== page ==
To save wine from disease, scientists are breeding native plants
Pierce's Disease is a grapevine strangler. Once bacteria that cause it get into a plant — via insects — it clogs the plant's vascular system and deprives it of water. There's no treatment. Andy Walker, a plant geneticist at UC Davis, is developing new grape varietals that resist the disease. But once the wine is ready to grow, there's another challenge: getting vintners and consumers to try a new wine.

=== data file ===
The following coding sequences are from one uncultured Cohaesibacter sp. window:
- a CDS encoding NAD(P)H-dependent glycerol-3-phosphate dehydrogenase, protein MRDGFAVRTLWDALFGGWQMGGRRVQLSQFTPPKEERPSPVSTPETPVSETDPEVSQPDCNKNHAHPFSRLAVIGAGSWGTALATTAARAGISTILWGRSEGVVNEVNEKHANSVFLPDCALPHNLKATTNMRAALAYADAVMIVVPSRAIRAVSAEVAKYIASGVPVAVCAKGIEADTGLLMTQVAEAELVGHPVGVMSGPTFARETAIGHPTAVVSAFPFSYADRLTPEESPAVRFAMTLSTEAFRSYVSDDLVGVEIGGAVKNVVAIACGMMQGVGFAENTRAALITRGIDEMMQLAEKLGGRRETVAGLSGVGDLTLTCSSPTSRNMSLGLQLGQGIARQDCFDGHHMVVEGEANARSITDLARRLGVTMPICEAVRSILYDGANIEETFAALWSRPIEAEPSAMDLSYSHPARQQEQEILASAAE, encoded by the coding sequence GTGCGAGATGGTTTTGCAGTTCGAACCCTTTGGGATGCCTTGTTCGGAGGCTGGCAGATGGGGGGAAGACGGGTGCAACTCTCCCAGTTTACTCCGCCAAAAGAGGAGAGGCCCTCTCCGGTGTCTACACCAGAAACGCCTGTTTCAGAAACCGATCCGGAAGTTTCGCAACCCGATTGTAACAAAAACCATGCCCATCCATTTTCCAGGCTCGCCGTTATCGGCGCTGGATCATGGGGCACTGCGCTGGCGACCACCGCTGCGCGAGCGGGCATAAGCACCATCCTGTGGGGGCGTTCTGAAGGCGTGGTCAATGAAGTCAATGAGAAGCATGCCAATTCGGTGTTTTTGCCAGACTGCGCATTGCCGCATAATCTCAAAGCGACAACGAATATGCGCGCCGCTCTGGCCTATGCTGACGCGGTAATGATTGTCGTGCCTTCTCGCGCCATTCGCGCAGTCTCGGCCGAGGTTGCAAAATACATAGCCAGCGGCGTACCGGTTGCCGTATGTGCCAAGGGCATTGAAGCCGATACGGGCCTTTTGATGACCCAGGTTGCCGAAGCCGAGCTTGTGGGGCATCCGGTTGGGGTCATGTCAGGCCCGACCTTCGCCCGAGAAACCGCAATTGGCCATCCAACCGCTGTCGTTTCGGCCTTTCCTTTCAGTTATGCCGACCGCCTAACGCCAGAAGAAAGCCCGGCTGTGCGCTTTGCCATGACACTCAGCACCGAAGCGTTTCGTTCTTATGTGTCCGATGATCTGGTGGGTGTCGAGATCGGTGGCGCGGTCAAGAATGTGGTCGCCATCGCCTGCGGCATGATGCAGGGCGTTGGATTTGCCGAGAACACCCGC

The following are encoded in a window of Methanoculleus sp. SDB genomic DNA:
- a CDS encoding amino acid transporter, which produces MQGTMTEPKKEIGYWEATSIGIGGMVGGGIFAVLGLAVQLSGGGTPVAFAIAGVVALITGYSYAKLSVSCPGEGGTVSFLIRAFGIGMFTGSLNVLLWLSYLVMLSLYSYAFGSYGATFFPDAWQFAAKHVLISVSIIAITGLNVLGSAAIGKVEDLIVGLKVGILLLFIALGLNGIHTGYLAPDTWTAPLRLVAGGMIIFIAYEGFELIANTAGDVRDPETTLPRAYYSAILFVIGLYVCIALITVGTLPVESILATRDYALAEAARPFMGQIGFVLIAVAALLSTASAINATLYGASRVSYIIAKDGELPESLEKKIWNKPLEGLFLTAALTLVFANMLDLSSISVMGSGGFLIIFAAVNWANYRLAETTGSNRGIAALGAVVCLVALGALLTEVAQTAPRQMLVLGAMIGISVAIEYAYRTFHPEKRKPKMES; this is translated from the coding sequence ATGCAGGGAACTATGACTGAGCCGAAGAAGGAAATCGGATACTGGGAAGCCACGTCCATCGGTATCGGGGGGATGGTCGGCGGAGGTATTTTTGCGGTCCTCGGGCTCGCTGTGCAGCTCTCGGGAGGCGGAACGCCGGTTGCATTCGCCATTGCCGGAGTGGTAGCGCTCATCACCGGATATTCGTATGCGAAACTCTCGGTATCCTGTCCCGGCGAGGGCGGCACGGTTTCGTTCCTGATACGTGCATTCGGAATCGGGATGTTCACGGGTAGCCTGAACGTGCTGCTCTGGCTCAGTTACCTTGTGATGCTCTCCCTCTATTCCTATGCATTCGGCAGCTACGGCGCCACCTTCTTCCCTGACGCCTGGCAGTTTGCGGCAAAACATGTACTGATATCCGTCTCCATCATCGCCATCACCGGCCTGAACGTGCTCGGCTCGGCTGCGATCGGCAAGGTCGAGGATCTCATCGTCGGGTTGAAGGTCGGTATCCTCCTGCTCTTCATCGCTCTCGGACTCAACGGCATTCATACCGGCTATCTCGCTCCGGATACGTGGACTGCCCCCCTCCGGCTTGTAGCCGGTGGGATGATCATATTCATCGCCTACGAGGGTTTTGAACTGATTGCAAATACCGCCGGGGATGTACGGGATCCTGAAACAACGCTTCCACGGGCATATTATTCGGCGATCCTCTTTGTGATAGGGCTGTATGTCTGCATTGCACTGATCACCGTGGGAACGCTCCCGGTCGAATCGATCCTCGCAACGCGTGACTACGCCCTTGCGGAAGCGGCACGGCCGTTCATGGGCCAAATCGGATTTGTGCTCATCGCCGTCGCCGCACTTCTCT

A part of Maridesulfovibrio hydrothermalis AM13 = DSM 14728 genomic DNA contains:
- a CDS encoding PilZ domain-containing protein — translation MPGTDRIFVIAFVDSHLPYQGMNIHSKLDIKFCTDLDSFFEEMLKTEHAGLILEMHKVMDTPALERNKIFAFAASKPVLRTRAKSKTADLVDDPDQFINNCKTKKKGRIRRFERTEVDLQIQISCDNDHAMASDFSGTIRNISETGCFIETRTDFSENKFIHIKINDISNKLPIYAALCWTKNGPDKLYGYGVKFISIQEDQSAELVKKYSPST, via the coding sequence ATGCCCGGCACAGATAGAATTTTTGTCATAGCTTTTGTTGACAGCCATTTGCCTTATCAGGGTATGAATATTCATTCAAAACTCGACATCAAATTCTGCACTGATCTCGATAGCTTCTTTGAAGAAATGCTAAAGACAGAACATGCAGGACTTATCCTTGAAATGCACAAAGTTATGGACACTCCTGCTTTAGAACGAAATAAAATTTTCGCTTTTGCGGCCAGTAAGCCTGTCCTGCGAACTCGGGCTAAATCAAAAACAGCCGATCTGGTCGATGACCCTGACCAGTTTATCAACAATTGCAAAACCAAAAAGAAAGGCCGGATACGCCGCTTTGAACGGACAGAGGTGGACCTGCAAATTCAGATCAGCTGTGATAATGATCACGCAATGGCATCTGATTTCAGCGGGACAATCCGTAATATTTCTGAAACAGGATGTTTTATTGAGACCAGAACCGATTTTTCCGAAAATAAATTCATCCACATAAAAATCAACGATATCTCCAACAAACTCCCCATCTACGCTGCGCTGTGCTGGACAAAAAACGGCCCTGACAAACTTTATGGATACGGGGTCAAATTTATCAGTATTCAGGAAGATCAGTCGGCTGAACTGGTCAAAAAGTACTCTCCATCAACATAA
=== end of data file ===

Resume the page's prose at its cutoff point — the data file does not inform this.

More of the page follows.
Why it matters:
- Modern movement of people seems to have increased the spread of agricultural diseases.
- It's also possible climate change may increase the range over which a pest or disease can flourish.
- As demand for organic products increases, Walker thinks vintners will need to grow more disease-resistant types of grapes.